1 293, 307 (1963)). "The test is whether, considering the totality of the circumstances, the
2
government obtained the statement by physical or psychological coercion or by improper
3
inducement so that the suspect's will was overborne." Beaty v. Schriro, 509 F.3d 994,999 (9th
4
5 Cir. 2007)(citing Haynes v. Washington, 373 U.S. 503,513-14 (1963)). Moreover, a statement
6
may be considered involuntary if it is "extracted by any sorts of threats or violence, [or]
7
obtained by any direct or implied promises, however slight, [or] by the exertion of any
8
9 improper influence." Id. (citing Hutto v. Ross, 429 U.S. 28, 30 (1976)).
10
A confession is involuntary if coerced either by physical intimidation or psychological
11
pressure. In determining whether a defendant's confession was voluntary, the question is
12
13 whether the defendant's will was overborne at the time he confessed.... Therefore, we must
14
consider the totality of the circumstances involved and their effect upon the will of the
15
defendant. United States v. Crawford, 372 F.3d 1048,1060 (9th Cir. 2004) (internal citations
16
17 and quotation marks omitted). Psychological coercion invokes no per se rule. United States v.
18
Miller, 984 F.2d 1028, 1030 (9th Cir.1993). Therefore, "we must consider the totality of the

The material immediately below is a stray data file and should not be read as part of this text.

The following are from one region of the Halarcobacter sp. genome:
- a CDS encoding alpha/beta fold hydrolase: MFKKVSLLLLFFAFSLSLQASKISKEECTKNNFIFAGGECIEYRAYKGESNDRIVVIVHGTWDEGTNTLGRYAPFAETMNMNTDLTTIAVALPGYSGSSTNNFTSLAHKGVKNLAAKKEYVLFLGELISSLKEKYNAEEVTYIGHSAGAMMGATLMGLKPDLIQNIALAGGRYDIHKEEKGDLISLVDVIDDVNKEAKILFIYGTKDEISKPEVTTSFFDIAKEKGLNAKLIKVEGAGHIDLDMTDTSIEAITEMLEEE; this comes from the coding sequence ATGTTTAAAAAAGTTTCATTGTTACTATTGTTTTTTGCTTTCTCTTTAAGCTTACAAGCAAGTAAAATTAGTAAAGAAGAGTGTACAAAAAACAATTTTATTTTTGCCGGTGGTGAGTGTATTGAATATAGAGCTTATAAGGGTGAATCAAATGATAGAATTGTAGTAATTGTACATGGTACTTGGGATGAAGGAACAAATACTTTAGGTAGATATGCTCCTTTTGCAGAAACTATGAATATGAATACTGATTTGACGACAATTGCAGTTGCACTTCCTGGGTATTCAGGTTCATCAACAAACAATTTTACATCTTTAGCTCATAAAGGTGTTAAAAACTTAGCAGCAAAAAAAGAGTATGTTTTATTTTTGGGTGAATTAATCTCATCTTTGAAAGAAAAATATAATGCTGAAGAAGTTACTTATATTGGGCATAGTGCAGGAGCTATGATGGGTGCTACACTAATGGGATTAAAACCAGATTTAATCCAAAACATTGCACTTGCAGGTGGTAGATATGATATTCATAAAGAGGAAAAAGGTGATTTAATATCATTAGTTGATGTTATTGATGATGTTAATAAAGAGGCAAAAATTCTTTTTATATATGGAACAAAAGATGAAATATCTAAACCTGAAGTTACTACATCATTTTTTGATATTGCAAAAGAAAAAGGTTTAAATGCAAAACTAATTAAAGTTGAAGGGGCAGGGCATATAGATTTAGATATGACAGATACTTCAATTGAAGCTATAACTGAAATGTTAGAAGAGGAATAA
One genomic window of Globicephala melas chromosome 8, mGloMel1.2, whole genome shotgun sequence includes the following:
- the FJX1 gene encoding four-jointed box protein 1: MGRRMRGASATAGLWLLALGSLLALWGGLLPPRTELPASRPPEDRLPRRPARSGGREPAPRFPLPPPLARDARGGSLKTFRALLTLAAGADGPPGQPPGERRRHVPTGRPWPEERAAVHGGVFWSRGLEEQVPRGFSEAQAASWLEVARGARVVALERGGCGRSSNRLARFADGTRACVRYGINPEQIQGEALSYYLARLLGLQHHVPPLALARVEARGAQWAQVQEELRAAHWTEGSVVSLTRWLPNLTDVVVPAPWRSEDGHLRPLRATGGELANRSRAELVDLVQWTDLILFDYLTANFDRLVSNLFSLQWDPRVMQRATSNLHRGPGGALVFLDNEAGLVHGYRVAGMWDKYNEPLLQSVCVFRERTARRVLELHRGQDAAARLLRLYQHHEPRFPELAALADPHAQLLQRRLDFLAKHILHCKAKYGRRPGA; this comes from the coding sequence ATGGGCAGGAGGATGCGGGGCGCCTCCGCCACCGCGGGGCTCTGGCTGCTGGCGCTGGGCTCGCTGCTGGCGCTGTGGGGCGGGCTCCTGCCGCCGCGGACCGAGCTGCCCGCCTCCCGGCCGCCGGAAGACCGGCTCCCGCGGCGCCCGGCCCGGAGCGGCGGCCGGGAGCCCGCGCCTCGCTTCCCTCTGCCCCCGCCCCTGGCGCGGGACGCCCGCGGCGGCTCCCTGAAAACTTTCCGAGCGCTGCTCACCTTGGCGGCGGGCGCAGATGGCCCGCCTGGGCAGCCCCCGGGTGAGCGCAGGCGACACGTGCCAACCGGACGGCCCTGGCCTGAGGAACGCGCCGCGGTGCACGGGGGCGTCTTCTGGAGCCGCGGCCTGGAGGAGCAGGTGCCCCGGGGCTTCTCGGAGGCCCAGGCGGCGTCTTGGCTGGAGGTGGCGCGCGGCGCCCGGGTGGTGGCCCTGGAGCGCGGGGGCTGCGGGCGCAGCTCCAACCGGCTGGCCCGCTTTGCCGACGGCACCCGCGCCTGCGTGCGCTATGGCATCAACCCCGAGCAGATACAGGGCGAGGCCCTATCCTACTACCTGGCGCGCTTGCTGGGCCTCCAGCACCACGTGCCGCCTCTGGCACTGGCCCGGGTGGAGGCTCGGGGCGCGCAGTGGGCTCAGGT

19
circumstances involved and their effect upon the will of the defendant." Id. at 1031(citing
20
21 Schneckloth v. Bustamonte, 412 U.S. 218, 226-27,93 S.Ct. 2041, 36 L.Ed.2d 854 (1973)).
22
Whether the confession was voluntarily given is determined by the totality of the
23
circumstances. Frazier v. Cupp, 394 U.S. 731,739 (1969). The traditional indicia of coercion
24
25 are " 'the duration and conditions of detention, the manifest attitude of the police toward [the
26
defendant], [the defendant's] physical and mental state, the diverse pressures which sap or
27
28

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Case 2:16-cr-01012-SRB Document 114 Filed 03/31/17 Page 7 of 16

1 sustain [the defendant's] powers of resistance and self-control.' " Colorado v. Spring, 479 U.S.
2
564, 574 (1987) (quoting Culombe v. Connecticut, 367 U.S. 568, 602 (1961)).
3
On April 23, 2015, Mr. Arpaio appeared in an Evidentiary Hearing in front of Judge
4
5 Murry Snow (Judge Snow). See Transcript of Evidentiary Hearing Day 3, attached hereto as
6
Exhibit 1. During the hearing, Mr. Arpaio was questioned directly by Judge Snow regarding
7
questions Judge Snow described as questions that may be difficult to answer. Id. at 625:12-
8
9 13. Many of the questions took the form of Judge Snow asking do you admit that youre in
10
civil contempt of that order? Id. at 626:3-4, 14-17, 627:3-5, 8-9, 633:20-21, 634:2-3. The